There have been numerous discussions surrounding the issues African-American males face in schools today, many specifically addressing the “achievement gap” between Black and White students. Research indicates that mentoring programs can be invaluable in addressing the risks that youths face today. The study explored and utilized a reflexive investigation of the researcher’s life experiences as a mentee, and of his mentors’ motivation to support him throughout his teenager hood, his collegiate and Olympic years, and as an educator. This study is relevant because it explores the positive influence that adult mentors have on the attitudes, confidence, and school connectedness for African-American teen males. The attention to mentoring incorporated an understanding of the relationship between adult male mentors and at-risk African-American high school males.
This dissertation uses autoethnography as the methodology. The study centers on two theoretical frameworks to guide this inquiry: developmental and instrumental mentoring approaches. Memory, interviews, reflective journal, and an attitude survey serve as supporting data sources. The research questions guiding this dissertation are as follows:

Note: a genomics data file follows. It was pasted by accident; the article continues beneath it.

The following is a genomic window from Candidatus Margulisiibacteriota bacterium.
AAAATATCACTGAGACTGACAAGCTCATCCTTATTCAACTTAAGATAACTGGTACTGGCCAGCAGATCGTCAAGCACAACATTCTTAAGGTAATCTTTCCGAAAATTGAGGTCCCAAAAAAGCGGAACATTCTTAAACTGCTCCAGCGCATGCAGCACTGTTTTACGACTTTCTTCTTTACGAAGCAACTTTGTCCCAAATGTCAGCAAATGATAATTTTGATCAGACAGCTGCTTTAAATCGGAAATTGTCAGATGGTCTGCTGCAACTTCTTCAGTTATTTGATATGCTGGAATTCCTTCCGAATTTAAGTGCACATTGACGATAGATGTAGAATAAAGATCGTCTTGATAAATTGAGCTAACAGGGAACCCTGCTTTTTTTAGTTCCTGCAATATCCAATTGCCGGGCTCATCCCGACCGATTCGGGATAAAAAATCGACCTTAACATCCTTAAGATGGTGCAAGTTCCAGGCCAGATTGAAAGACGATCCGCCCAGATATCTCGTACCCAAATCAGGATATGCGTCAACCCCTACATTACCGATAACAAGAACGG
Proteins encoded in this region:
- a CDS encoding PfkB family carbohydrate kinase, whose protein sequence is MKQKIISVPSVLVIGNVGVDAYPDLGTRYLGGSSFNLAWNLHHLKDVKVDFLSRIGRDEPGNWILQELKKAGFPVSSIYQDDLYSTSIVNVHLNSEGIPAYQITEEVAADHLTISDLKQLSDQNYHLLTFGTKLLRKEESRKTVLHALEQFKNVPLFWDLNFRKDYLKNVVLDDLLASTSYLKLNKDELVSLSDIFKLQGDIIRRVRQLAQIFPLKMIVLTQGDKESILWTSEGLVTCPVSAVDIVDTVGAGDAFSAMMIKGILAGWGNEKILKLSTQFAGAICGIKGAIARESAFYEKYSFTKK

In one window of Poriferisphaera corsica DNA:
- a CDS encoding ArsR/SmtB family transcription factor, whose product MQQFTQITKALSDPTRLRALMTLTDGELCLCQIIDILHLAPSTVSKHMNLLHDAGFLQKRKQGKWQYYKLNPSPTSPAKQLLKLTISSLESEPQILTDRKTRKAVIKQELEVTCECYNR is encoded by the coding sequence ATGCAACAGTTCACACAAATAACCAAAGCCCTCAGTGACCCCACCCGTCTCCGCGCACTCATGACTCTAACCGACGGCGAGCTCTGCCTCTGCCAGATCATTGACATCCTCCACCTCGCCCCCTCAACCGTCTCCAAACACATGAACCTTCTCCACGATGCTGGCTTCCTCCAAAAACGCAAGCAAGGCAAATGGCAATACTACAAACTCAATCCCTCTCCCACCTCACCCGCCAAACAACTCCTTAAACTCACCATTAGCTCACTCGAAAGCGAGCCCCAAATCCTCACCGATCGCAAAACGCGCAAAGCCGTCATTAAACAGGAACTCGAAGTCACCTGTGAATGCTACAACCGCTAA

1. What motivated my mentors to support me in my academic, athletic, and educational journeys?
2. How have relationships with my adult mentors influenced my attitude, confidence, and sense of worth during my youth, collegiate and Olympic years, and as an educator?
3. What have I learned about how to mentor African-American male youths from my relationships with adult mentors?
|Commitee:||Doering, Dwight, Williams, Cheryl|
|School:||Concordia University Irvine|
|School Location:||United States -- California|
|Source:||DAI-A 81/4(E), Dissertation Abstracts International|
|Subjects:||Educational leadership, African American Studies|
|Keywords:||Adult mentoring, African American, Autoethnography, Males, Mentoring, Teens|
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